Histoplasma capsulatum infection in nude mice

D M Williams, J R Graybill, D J Drutz
1978 Infection and Immunity  
Congenitally athymic nude (nu/nu) mice, when injected intraperitoneally with Histoplasma capsulatum, developed a rapidly fatal disseminated infection characterized by heavy parasitization of reticuloendothelial tissues. In contrast, their heterozygous (nu/X) littermates, which possessed a functioning thymus, developed only a low-grade infection which was apparently self-limited and rarely fatal. Transplantation of thymic tissue into nu/nu mice diminished greatly the severity of infection and
more » ... of infection and reduced mortality by about 50%. These studies emphasize the importance of cell-mediated immunity in host defense against histoplasmosis and suggest that the nude mouse may be a valuable model for the study of this chronic intracellular infection. Although there have been a number of studies of histoplasmosis in humans and in experimental animals, the mechanism of host defense against Histoplasma capsulatum is not fully understood. Host defense is thought to depend primarily on cell-mediated immunity (CMI). The rationale for this is based largely on the association of histoplasma exposure with both a positive skin test and positive in vitro parameters of CMI (lymphocyte blastogenesis; production of migration inhibition factor (6, 10). These parameters often revert to negative in people with disseminated histoplasmosis (17, 25). Control of histoplasmosis is apparently achieved through T-lymphocyte intervention, which leads to macrophage activation (13-15). However, there are many unanswered questions concerning the character and specificity of cell-mediated immune processes and the role of antibody in host defense in histoplasmosis (8, 10, 17, 19, 25) . The congenitally athymic nude (nu/nu) mouse is known to have deficient CMI and impaired T-lymphocyte-dependent antibody production (22) . The present studies were designed to test the suitability of the nude mouse as a model for disseminated histoplasmosis, to compare its susceptibility to that of heterozgous (nu/X) littermates, and to evaluate the effect of thymus transplantation upon the course of infection. MATERIALS AND METHODS Mice. Specific-pathogen-free nude mice (nu/nu) on a BALB/c background were obtained from Sprague-Dawley, Inc. (Madison, Wis.) and maintained in the specific-pathogen-free state by using sterilized food, bedding, water, and barrier filter top cages. Breeding was performed by mating hairless nu/nu males with hairy female heterozygote (nu/X) littermates. Nude animals were checked periodically at autopsy to verify the absence of a developed thymus. Immunodeficiency was further confirmed by the inability of the nu/nu mice to reject homozygous (C1D H-2C) skin grafts and by their inordinate susceptibility to cryptococcosis (J. R. Graybill and D. J. Drutz, Cell. Immunol., in press). BALB/c mice without the nu gene were obtained from Charles River Laboratories (Wilmington, Mass.), since the original BALB/c strain from which the Sprague-Dawley nude mice were derived is not available in this country (Carl Hansen, personal communication). In the experiments to be described, 5to 7week-old animals of both sexes were used. H. capsulaturm Three strains of H. capsulatum were obtained. Strains 1077 and 102 were gifts of Rebecca Cox (San Antonio State Chest Hospital), and strain 877 was a clinical isolate. The identity of the fungi as H. capsulatum was confirmed by morphology and growth characteristics of mycelial and yeast-phase organisms. Strain 1077 was passed by the intraperitoneal route in nu/nu mice with periodic subculture on sheep blood agar. At 370C it grew as the yeast form. In one experiment, an inoculum which had only partially converted from mycelial to yeast form and which contained both budding yeast cells and hyphae in the process of conversion was used with equivalent results. Subsequently, this strain was maintained in the yeast form. Strains 877 and 102 were grown on brain heart infusion medium (Baltimore Biological Laboratory, Cockeysville, Md.) and maintained in the yeast form by serial passage on brain heart infusion slants at 370C. Infective inocula were prepared by diluting yeast or a mixture of hyphal and yeast-form H. capsulatum in phosphate-buffered saline and adjusting the number of organisms to 105 to 108/ml in a hemocytometer. The viability of yeast-phase organisms was approximately 20%. Infection was produced by intraperitoneal injection of 0.2 ml in each mouse. Animals were followed 973 on May 9, 2020 by guest http://iai.asm.org/ Downloaded from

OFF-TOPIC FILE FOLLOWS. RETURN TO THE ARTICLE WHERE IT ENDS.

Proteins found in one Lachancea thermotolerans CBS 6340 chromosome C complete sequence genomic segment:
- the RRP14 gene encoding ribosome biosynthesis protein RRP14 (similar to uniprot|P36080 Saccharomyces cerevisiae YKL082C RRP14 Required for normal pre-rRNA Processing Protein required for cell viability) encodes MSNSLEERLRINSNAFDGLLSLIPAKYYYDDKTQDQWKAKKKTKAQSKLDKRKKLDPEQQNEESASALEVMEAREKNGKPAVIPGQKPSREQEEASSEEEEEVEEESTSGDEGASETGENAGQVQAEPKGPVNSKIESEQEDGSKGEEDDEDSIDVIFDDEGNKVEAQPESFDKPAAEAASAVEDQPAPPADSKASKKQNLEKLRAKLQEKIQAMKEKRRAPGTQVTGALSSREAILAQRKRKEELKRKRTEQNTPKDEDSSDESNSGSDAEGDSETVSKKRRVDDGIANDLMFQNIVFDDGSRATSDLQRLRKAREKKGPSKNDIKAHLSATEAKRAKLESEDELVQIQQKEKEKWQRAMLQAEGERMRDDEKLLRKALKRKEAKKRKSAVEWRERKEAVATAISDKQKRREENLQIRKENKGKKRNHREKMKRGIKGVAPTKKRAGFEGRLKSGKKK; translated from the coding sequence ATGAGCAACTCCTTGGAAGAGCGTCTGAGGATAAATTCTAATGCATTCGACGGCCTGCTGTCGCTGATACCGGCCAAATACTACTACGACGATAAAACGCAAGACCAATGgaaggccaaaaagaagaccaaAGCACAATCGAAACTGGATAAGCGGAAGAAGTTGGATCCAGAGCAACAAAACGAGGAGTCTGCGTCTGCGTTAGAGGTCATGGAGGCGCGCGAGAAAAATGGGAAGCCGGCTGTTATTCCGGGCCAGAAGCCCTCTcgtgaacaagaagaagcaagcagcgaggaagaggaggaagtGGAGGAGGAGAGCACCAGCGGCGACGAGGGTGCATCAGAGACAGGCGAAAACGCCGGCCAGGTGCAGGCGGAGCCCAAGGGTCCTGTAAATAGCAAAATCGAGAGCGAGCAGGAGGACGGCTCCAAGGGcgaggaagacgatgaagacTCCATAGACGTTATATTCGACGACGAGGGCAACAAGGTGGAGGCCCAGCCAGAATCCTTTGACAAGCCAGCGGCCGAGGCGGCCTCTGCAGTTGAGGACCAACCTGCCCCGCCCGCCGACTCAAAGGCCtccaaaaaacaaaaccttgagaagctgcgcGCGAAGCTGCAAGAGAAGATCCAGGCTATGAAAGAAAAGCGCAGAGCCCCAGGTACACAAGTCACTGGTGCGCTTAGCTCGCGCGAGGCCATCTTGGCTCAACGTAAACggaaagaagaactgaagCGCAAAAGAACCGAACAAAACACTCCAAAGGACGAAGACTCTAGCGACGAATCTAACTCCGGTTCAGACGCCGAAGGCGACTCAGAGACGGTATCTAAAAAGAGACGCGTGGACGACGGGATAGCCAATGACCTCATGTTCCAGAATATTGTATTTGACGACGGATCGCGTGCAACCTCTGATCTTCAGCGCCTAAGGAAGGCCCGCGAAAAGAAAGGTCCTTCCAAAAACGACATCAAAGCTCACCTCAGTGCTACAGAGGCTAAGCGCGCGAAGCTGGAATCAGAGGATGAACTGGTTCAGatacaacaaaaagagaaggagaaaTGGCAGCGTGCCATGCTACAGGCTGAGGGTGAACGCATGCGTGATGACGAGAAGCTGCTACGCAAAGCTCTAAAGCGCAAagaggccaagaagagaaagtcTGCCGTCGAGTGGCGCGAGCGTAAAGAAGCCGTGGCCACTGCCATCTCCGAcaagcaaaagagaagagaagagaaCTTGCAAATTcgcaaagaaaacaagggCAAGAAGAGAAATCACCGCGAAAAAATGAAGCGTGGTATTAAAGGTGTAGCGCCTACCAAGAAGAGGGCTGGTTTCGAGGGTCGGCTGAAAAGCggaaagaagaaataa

doi:10.1128/iai.21.3.973-977.1978 fatcat:64jtcdd22rbjrc4p2gcxrgd7ia